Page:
At opposite sides of the globe, two top-flight international football events have kicked off over the last week. In semi-vaccinated Europe the month-long Euro 2020 tournament began on Friday June 11th, with 11 countries hosting the competition across Europe. On Sunday June 13th in Brazil (a country which had now lost nearly half a million lives to COVID-19) the 2021 Copa America kicked off, with the final taking place on July 10th2021. While Euro 2020 is taking place in front of reduced capacity crowds of fans in stadiums, the Copa America is being played behind closed doors with entire participating national delegations required to be vaccinated, and delegations limited to 65 members. Euro 2020’s official motto ‘Live it. For Real’ can be taken as a declaration of intent to host a top-flight mass sporting event as close to pre-pandemic conditions as feasibly possible. The criteria for live spectator participation for UEFA (the event organisers) was key to this. UEFA president Aleksander Čeferin confirmed the importance of live spectators at matches in an interview back in March where he stated "We have several scenarios, but the one guarantee we can make is that the option of playing any Euro 2020 match in an empty stadium is off the table. Every host must guarantee there will be fans at their games."

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Media and Broadcasting, Business

AR in B2B Sales: What to Expect

Article | August 4, 2022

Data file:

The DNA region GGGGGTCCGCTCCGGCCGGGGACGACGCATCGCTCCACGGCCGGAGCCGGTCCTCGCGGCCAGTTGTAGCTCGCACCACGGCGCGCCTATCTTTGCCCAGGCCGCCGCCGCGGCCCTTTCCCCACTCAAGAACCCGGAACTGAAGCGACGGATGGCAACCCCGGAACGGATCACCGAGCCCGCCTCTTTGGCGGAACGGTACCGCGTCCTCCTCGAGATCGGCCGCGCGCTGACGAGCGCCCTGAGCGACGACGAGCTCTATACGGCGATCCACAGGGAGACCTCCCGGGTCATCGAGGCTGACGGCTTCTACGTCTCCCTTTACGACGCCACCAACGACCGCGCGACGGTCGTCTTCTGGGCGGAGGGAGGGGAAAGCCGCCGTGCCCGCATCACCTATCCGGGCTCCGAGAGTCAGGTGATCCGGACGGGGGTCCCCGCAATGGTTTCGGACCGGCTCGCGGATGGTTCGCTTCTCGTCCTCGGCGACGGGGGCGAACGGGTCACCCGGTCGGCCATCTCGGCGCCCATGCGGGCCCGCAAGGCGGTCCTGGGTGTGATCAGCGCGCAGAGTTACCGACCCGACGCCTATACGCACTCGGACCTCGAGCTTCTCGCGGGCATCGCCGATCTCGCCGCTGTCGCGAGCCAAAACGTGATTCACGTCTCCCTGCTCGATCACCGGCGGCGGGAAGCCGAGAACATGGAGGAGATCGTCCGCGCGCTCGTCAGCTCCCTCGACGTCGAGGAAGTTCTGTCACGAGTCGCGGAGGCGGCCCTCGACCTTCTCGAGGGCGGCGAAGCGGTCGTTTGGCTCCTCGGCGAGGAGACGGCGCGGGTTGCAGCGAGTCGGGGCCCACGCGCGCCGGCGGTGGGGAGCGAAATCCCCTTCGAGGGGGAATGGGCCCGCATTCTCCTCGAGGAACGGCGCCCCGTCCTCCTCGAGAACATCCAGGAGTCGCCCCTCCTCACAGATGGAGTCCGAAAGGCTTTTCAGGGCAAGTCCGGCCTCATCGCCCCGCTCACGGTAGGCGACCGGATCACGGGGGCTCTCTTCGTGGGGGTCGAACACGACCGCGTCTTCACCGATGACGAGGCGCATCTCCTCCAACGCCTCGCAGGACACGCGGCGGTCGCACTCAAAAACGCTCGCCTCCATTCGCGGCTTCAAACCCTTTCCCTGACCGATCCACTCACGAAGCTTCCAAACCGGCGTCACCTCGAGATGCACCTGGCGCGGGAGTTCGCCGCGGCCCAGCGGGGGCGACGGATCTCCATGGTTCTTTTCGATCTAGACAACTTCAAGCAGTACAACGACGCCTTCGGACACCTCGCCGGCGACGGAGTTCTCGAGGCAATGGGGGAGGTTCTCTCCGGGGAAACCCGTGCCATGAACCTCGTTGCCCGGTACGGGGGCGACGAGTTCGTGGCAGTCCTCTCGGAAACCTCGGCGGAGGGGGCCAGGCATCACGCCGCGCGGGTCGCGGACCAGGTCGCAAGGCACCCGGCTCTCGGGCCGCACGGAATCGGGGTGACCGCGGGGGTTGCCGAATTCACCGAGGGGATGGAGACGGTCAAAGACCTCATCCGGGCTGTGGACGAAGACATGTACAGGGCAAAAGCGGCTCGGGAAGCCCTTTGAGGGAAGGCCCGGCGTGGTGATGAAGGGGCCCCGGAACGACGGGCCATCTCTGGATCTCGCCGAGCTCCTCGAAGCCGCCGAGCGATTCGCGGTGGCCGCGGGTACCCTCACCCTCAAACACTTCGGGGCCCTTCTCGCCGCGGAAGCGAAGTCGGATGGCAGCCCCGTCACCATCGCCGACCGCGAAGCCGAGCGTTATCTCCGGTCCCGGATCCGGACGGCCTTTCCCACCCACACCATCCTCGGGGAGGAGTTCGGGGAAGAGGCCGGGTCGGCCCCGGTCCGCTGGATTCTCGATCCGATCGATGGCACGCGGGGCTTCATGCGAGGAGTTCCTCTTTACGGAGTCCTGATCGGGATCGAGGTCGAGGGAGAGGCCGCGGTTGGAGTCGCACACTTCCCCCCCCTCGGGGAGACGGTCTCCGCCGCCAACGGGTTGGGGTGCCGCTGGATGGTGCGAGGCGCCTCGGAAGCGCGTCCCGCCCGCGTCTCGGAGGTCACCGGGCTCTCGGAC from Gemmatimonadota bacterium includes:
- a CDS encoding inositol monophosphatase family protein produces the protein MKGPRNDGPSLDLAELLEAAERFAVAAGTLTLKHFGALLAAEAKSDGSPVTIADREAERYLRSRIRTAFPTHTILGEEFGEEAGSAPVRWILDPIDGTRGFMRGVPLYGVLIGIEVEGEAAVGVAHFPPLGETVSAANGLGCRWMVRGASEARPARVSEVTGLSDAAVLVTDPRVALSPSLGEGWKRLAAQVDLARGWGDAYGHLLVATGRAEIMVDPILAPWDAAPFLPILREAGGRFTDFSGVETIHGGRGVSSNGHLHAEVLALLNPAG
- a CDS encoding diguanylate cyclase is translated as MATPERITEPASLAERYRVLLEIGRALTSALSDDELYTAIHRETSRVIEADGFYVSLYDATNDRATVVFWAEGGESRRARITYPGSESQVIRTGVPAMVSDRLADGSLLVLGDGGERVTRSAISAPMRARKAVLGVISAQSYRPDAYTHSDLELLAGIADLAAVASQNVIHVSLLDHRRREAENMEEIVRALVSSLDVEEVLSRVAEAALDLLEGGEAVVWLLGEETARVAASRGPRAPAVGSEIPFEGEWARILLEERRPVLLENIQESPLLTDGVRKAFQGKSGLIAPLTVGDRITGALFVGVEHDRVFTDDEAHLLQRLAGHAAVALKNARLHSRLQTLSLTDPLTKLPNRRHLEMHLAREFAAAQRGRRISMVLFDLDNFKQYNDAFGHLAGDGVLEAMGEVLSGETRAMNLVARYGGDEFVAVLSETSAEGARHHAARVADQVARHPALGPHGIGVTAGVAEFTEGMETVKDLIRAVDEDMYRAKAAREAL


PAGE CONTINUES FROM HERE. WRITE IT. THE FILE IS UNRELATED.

The potential of augmented reality technology goes beyond games and photo filters. It can benefit B2B businesses, especially their sales departments, in more ways than one. B2B sales is about converting potential clients into customers by using all the features and benefits of your product or service. Highlighting the profit the clients will make using your product or service is your priority. But how does augmented reality (AR) play into all of this? Here are three interesting use cases of AR in B2B sales for you to look at: AR in Exhibitions: Stand Out From the Crowd At exhibitions, if you do not stand out among your competitors, you might not attract any visitors to your stand. AR can bring your stand the footfall you expect. At 2017’s North American International Auto Show, Ford used AR to attract visitors. A visitor could sit inside the car and simultaneously see what was happening under the car’s hood on a big display screen. The experience impressed visitors and earned Ford brand visibility. AR in Data Visualization: Present Interactive Insights AR helps in presenting the value of your product or service in an interactive 3D visualization. A great example of this would be IBM’s Immersive Insights, a visualization tool that presents data in 3D space. Spectators can explore and understand data insights without feeling burdened with just numbers. This technology has potential in the B2B sales space as it can simplify complex data visualization and attract your prospects with visual appeal. AR in Product Presentations: Realistic and Immersive Experience There are always aspects of your product or service that you need to highlight in front of your prospective clients in unique ways so they can see the value of your offering. AR allows you to present your product in a realistic way. IKEA used AR to help clients try their furniture in their offices and apartments by superimposing it on their surroundings with the IKEA Place app. Realtor.com and industrial machines like CAT also help customers see what the offerings look like so that they can make informed decisions even without physically interacting with the product or service. Wrapping It Up Using AR in B2B sales is still an evolving concept, but can become a substantial tool in the toolkit of B2B sales teams that want to try new things to boost their numbers.